"The pulse duration of the radiation we see is almost three times shorter than that seen at other gamma ray energies," he said. "This was very surprising and means this new radiation is probably coming from a different physical region of the star's outer magnetosphere."
The VERITAS experiment looks for radiation emanating from celestial objects such as pulsars, active galaxies, the center of the Milky Way and supermassive black holes. It has collected data for nearly 1,000 hours every year since it began operating in 2007.
"We are trying to understand processes out in the cosmos that can create particles at these extreme energies, beyond what can be produced here on Earth," Ong said. "We are also very interested in seeing if these processes indicate some sort of new physics."
Ong hopes his research may shed some light on the mystery of cosmic rays.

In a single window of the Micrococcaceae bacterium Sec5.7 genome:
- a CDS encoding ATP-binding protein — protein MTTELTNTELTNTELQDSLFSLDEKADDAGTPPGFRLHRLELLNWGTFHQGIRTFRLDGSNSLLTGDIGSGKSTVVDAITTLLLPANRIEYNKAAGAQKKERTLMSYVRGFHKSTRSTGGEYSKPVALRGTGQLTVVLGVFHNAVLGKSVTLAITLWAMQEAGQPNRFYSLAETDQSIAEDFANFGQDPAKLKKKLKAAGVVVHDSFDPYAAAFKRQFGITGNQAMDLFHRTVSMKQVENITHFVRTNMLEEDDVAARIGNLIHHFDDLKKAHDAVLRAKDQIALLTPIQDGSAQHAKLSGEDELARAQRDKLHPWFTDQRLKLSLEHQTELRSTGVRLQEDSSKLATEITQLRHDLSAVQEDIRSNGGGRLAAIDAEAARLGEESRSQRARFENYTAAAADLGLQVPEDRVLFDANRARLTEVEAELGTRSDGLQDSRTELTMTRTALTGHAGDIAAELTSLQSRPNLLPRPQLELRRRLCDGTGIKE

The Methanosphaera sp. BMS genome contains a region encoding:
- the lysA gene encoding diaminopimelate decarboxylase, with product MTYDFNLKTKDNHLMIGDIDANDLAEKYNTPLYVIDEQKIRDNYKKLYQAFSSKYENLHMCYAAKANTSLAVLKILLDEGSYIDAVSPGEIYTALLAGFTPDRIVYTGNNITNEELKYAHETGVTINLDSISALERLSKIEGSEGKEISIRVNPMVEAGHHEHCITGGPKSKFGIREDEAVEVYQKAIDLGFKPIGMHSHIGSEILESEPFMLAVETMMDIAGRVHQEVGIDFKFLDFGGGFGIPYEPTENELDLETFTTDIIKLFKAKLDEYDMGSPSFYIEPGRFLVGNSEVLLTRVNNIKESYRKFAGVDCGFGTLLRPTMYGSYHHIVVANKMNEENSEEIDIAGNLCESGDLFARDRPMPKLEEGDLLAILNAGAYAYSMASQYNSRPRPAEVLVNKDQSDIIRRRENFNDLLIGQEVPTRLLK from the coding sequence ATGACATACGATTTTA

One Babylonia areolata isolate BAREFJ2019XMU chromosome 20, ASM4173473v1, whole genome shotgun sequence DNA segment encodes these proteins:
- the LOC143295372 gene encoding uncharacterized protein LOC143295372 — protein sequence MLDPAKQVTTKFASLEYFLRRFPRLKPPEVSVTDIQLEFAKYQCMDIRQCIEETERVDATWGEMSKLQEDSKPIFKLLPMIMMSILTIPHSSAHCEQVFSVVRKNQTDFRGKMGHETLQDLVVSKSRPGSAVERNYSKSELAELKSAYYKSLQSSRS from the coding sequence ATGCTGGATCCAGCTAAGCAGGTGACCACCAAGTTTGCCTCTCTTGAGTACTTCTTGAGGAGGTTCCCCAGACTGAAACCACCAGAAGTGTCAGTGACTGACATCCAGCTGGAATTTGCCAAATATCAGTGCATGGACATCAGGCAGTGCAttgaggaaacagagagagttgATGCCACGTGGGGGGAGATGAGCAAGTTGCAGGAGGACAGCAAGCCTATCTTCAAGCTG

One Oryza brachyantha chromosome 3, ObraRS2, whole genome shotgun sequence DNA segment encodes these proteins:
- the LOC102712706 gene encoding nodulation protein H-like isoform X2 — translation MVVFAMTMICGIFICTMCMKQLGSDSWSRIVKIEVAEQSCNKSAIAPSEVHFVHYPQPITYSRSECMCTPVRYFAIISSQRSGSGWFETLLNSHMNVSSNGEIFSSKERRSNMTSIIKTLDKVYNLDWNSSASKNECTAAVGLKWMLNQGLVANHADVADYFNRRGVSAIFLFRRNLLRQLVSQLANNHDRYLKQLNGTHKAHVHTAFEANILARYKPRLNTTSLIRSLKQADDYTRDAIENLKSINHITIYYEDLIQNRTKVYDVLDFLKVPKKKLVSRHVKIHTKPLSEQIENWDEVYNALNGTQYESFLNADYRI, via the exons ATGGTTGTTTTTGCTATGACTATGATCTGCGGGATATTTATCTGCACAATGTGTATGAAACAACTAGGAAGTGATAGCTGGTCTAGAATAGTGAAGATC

"We are bombarded by high-energy particles from all over the cosmos that reach unimaginable energies," he said. "These cosmic rays are an important energy source in our galaxy, yet we have no clue where they are coming from.
"This measurement indirectly gives us clues to the highest energies in the cosmos, telling us about particles and energies that we can't generate here on Earth but that nature's accelerators are able to create for us."
Ong is currently helping to plan the next-generation ground-based gamma ray observatory, called the Cherenkov Telescope Array (CTA). Covering more than one-half square mile with dozens of telescopes, the CTA will be 10 times more sensitive than VERITAS, allowing radiation from fainter and more distant objects to be accurately resolved.